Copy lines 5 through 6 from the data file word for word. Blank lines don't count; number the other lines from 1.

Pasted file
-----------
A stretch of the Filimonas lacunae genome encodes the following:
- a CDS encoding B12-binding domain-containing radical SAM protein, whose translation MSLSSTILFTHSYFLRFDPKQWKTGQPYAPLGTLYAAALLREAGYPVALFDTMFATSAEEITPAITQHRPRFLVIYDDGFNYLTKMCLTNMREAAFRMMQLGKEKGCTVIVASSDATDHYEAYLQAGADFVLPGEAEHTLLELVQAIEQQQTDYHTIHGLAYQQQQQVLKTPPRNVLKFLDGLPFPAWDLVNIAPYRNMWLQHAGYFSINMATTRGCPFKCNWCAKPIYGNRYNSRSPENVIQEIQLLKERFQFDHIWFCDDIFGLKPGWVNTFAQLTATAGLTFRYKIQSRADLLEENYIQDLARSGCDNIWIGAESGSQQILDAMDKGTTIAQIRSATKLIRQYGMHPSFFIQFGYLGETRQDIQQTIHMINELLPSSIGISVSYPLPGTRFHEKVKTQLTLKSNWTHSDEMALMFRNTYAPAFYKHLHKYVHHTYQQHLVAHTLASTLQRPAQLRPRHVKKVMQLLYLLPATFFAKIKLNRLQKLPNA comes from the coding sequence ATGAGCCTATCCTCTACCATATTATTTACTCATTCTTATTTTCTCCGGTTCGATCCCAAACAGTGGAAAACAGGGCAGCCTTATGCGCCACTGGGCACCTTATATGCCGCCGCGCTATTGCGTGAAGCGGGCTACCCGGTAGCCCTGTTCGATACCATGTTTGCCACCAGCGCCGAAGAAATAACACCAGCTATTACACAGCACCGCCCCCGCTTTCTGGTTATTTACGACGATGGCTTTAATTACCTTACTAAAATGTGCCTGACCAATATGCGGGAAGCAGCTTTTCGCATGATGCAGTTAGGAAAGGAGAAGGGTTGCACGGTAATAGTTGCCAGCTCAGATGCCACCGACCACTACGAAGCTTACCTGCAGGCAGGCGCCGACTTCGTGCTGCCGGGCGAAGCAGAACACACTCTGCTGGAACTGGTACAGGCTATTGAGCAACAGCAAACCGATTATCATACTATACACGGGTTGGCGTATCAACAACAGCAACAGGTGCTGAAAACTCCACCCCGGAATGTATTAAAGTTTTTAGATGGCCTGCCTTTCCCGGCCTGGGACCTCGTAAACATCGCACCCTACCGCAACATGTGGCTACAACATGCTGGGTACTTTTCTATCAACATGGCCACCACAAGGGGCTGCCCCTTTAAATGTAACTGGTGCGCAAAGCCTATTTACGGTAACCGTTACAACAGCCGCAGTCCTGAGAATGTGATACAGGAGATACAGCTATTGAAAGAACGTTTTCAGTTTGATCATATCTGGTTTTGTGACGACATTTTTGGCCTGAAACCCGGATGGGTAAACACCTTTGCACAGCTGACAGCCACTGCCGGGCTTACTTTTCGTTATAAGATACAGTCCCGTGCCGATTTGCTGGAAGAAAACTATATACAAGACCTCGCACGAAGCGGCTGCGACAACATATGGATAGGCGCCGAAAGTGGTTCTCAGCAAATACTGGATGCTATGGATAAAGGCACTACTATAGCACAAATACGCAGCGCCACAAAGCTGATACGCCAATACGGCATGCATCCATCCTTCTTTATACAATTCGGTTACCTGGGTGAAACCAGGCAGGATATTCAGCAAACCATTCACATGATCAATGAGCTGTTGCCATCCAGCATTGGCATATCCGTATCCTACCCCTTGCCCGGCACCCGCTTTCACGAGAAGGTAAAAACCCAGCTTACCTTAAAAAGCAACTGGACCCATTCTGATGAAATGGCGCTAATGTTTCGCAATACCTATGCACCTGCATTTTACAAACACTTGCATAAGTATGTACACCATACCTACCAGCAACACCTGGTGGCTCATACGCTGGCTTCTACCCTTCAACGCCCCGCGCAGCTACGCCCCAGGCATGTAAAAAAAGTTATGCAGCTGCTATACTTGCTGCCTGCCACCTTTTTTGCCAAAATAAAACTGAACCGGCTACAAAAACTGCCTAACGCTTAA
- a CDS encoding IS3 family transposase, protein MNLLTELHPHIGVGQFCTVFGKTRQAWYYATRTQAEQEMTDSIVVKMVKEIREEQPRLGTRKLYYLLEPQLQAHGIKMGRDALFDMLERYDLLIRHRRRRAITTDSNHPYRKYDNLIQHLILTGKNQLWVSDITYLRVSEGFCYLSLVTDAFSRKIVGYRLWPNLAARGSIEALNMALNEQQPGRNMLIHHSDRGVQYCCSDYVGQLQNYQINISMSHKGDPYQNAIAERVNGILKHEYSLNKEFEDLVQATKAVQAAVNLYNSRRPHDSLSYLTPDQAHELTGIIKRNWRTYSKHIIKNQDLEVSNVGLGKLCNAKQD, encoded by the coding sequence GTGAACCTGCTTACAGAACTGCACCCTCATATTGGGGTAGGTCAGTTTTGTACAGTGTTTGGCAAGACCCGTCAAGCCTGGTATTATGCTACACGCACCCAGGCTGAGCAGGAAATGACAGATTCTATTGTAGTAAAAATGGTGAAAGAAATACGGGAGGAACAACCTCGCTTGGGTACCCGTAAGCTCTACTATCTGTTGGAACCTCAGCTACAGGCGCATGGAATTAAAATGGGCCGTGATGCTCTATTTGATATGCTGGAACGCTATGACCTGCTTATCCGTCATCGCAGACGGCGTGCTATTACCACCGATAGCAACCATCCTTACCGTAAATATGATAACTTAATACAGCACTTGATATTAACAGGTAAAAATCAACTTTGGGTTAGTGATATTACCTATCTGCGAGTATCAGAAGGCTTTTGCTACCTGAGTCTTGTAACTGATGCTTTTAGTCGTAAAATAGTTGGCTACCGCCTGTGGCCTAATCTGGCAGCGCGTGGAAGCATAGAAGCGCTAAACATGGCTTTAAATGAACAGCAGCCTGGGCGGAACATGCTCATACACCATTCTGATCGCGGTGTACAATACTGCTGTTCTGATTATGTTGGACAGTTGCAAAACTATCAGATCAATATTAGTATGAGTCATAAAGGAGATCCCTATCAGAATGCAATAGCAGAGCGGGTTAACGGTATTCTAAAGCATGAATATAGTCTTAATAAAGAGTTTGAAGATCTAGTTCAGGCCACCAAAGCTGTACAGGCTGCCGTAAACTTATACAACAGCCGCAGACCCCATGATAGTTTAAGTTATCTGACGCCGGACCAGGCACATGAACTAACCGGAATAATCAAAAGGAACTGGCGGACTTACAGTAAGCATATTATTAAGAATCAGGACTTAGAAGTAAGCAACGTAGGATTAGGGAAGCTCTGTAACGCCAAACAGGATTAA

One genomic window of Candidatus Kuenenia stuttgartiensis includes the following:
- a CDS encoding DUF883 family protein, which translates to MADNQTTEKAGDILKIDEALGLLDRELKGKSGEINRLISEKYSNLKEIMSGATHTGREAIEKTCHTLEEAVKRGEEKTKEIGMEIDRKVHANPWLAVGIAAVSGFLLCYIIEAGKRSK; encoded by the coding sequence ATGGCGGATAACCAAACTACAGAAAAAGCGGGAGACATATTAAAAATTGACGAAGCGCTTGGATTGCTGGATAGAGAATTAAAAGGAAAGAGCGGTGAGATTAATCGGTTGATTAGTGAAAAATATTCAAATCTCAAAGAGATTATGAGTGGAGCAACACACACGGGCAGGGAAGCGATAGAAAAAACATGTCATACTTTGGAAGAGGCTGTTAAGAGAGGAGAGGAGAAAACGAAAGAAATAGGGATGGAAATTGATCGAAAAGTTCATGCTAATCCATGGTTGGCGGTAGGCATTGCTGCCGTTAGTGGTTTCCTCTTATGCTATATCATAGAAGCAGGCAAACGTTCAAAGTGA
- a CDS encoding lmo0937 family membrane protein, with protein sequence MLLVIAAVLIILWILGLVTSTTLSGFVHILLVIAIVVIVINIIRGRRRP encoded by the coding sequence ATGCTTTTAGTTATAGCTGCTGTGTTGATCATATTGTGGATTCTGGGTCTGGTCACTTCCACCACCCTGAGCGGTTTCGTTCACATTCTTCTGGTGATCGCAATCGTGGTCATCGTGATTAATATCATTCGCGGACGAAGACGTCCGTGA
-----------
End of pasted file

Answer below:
- a CDS encoding DUF883 family protein, which translates to MADNQTTEKAGDILKIDEALGLLDRELKGKSGEINRLISEKYSNLKEIMSGATHTGREAIEKTCHTLEEAVKRGEEKTKEIGMEIDRKVHANPWLAVGIAAVSGFLLCYIIEAGKRSK; encoded by the coding sequence ATGGCGGATAACCAAACTACAGAAAAAGCGGGAGACATATTAAAAATTGACGAAGCGCTTGGATTGCTGGATAGAGAATTAAAAGGAAAGAGCGGTGAGATTAATCGGTTGATTAGTGAAAAATATTCAAATCTCAAAGAGATTATGAGTGGAGCAACACACACGGGCAGGGAAGCGATAGAAAAAACATGTCATACTTTGGAAGAGGCTGTTAAGAGAGGAGAGGAGAAAACGAAAGAAATAGGGATGGAAATTGATCGAAAAGTTCATGCTAATCCATGGTTGGCGGTAGGCATTGCTGCCGTTAGTGGTTTCCTCTTATGCTATATCATAGAAGCAGGCAAACGTTCAAAGTGA
- a CDS encoding lmo0937 family membrane protein, with protein sequence MLLVIAAVLIILWILGLVTSTTLSGFVHILLVIAIVVIVINIIRGRRRP encoded by the coding sequence ATGCTTTTAGTTATAGCTGCTGTGTTGATCATATTGTGGATTCTGGGTCTGGTCACTTCCACCACCCTGAGCGGTTTCGTTCACATTCTTCTGGTGATCGCAATCGTGGTCATCGTGATTAATATCATTCGCGGACGAAGACGTCCGTGA